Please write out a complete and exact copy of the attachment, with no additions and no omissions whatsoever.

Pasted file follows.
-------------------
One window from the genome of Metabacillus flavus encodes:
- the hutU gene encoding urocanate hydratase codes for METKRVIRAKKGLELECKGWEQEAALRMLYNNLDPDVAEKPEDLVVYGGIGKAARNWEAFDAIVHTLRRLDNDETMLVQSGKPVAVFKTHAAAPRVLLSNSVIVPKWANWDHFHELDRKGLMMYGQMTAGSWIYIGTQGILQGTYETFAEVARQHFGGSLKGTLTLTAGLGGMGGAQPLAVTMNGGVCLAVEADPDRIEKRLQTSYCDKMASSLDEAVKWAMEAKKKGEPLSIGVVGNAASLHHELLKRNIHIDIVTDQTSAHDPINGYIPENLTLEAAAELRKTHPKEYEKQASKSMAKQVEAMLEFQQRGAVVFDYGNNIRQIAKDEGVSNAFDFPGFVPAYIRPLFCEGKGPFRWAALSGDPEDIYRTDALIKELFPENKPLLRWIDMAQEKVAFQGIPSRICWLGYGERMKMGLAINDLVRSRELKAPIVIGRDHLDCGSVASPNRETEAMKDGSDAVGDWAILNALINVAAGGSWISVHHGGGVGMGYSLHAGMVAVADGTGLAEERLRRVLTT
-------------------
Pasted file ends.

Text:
One window from the genome of Metabacillus flavus encodes:
- the hutU gene encoding urocanate hydratase codes for METKRVIRAKKGLELECKGWEQEAALRMLYNNLDPDVAEKPEDLVVYGGIGKAARNWEAFDAIVHTLRRLDNDETMLVQSGKPVAVFKTHAAAPRVLLSNSVIVPKWANWDHFHELDRKGLMMYGQMTAGSWIYIGTQGILQGTYETFAEVARQHFGGSLKGTLTLTAGLGGMGGAQPLAVTMNGGVCLAVEADPDRIEKRLQTSYCDKMASSLDEAVKWAMEAKKKGEPLSIGVVGNAASLHHELLKRNIHIDIVTDQTSAHDPINGYIPENLTLEAAAELRKTHPKEYEKQASKSMAKQVEAMLEFQQRGAVVFDYGNNIRQIAKDEGVSNAFDFPGFVPAYIRPLFCEGKGPFRWAALSGDPEDIYRTDALIKELFPENKPLLRWIDMAQEKVAFQGIPSRICWLGYGERMKMGLAINDLVRSRELKAPIVIGRDHLDCGSVASPNRETEAMKDGSDAVGDWAILNALINVAAGGSWISVHHGGGVGMGYSLHAGMVAVADGTGLAEERLRRVLTT